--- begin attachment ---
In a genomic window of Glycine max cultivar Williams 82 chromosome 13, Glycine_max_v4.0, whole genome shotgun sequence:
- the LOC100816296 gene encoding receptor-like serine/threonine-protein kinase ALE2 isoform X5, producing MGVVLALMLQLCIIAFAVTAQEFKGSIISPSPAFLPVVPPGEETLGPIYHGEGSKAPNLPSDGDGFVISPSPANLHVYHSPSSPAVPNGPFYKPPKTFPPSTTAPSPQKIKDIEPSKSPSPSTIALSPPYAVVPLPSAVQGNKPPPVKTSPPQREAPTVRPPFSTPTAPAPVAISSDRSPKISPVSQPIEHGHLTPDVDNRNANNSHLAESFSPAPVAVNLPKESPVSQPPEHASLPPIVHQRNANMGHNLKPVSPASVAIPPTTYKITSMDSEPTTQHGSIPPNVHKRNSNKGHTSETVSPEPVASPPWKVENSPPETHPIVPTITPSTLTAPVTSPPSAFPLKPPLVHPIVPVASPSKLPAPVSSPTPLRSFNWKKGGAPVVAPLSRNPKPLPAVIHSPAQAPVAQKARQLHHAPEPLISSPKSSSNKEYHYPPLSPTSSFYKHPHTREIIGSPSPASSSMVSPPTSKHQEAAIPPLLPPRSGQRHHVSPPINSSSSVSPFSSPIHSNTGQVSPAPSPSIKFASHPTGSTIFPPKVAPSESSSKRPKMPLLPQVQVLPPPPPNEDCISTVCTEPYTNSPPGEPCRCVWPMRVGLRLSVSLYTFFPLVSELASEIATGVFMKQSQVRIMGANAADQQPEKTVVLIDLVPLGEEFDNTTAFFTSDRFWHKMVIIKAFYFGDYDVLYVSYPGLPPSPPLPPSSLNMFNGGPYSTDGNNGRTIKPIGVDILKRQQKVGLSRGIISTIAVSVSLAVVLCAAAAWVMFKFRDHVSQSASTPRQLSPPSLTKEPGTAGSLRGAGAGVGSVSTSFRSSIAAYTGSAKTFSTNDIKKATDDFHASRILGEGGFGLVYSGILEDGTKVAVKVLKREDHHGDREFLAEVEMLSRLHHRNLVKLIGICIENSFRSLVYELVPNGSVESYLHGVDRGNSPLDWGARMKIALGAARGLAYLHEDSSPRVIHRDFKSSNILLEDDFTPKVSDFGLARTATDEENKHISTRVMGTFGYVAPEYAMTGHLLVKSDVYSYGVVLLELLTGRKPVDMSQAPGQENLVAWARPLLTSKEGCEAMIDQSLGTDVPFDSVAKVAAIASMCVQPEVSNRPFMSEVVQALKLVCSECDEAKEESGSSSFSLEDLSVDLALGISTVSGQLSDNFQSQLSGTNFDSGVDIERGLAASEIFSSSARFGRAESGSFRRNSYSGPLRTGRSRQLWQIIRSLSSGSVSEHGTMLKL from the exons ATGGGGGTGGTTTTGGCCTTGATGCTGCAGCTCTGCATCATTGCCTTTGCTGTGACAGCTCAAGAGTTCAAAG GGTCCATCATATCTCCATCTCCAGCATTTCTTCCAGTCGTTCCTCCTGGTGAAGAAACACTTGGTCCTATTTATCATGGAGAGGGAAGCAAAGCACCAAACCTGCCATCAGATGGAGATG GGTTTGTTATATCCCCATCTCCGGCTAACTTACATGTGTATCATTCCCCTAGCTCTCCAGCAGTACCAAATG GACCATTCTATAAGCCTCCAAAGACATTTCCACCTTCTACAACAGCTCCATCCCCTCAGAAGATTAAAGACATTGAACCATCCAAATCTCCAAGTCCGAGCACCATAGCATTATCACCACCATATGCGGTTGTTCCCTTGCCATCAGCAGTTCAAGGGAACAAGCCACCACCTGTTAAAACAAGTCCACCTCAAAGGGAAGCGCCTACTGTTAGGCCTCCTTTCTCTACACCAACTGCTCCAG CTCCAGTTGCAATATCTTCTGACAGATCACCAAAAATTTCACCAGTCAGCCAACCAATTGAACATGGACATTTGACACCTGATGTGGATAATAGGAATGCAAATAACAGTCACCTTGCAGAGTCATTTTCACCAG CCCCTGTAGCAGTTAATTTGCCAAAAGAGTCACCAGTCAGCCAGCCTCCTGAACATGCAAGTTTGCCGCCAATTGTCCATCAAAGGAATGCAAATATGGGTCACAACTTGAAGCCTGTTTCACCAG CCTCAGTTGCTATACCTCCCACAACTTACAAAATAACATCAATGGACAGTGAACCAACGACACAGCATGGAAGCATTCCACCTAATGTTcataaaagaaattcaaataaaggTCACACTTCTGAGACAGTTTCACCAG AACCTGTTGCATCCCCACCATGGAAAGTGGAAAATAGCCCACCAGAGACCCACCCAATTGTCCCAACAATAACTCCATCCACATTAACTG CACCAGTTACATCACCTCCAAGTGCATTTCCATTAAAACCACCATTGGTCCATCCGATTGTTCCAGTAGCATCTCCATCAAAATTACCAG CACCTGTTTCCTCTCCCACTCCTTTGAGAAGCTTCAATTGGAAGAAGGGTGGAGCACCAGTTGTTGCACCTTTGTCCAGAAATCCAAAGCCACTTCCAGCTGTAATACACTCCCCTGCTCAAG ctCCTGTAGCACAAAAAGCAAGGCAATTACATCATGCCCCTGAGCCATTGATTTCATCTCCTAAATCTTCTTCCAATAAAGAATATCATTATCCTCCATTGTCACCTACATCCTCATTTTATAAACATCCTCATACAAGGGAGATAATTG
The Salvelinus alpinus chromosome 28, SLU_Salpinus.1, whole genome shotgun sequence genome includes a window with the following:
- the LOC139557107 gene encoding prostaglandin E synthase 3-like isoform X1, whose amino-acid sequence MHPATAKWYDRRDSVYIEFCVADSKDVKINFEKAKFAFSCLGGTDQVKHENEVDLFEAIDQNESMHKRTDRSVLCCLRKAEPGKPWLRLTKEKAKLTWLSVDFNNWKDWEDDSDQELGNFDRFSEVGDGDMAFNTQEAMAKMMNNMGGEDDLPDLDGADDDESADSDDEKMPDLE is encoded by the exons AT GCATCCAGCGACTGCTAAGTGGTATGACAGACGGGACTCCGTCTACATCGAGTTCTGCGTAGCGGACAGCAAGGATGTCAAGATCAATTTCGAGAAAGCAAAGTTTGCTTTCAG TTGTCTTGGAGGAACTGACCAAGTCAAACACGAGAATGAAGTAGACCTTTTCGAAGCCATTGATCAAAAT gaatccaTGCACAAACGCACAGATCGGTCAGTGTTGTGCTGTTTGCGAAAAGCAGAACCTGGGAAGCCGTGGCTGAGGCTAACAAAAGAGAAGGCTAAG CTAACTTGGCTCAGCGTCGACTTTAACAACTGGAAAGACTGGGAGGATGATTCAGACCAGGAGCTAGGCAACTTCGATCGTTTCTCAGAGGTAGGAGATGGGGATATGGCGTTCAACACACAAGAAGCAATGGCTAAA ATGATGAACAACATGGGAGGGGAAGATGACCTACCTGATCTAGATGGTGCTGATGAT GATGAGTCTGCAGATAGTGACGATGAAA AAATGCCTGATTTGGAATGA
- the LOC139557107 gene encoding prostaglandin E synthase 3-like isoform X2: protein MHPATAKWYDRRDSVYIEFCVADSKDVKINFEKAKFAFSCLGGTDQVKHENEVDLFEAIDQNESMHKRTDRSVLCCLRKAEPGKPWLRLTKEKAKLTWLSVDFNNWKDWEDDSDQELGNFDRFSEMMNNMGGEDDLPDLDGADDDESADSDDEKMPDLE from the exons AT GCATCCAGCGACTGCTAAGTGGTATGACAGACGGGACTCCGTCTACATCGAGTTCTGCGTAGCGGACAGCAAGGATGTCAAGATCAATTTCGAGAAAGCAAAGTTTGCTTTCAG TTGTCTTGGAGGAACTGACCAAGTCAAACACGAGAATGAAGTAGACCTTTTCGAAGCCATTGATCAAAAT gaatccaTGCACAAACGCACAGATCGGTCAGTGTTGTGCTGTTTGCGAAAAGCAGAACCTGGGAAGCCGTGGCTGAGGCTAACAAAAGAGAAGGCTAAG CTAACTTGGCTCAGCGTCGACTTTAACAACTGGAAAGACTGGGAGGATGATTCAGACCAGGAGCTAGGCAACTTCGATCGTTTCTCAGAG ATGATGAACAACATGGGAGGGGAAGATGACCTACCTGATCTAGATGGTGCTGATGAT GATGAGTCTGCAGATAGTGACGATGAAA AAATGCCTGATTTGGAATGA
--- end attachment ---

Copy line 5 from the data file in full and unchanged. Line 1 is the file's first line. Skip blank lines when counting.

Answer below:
- the LOC139557107 gene encoding prostaglandin E synthase 3-like isoform X2: protein MHPATAKWYDRRDSVYIEFCVADSKDVKINFEKAKFAFSCLGGTDQVKHENEVDLFEAIDQNESMHKRTDRSVLCCLRKAEPGKPWLRLTKEKAKLTWLSVDFNNWKDWEDDSDQELGNFDRFSEMMNNMGGEDDLPDLDGADDDESADSDDEKMPDLE from the exons AT GCATCCAGCGACTGCTAAGTGGTATGACAGACGGGACTCCGTCTACATCGAGTTCTGCGTAGCGGACAGCAAGGATGTCAAGATCAATTTCGAGAAAGCAAAGTTTGCTTTCAG TTGTCTTGGAGGAACTGACCAAGTCAAACACGAGAATGAAGTAGACCTTTTCGAAGCCATTGATCAAAAT gaatccaTGCACAAACGCACAGATCGGTCAGTGTTGTGCTGTTTGCGAAAAGCAGAACCTGGGAAGCCGTGGCTGAGGCTAACAAAAGAGAAGGCTAAG CTAACTTGGCTCAGCGTCGACTTTAACAACTGGAAAGACTGGGAGGATGATTCAGACCAGGAGCTAGGCAACTTCGATCGTTTCTCAGAG ATGATGAACAACATGGGAGGGGAAGATGACCTACCTGATCTAGATGGTGCTGATGAT GATGAGTCTGCAGATAGTGACGATGAAA AAATGCCTGATTTGGAATGA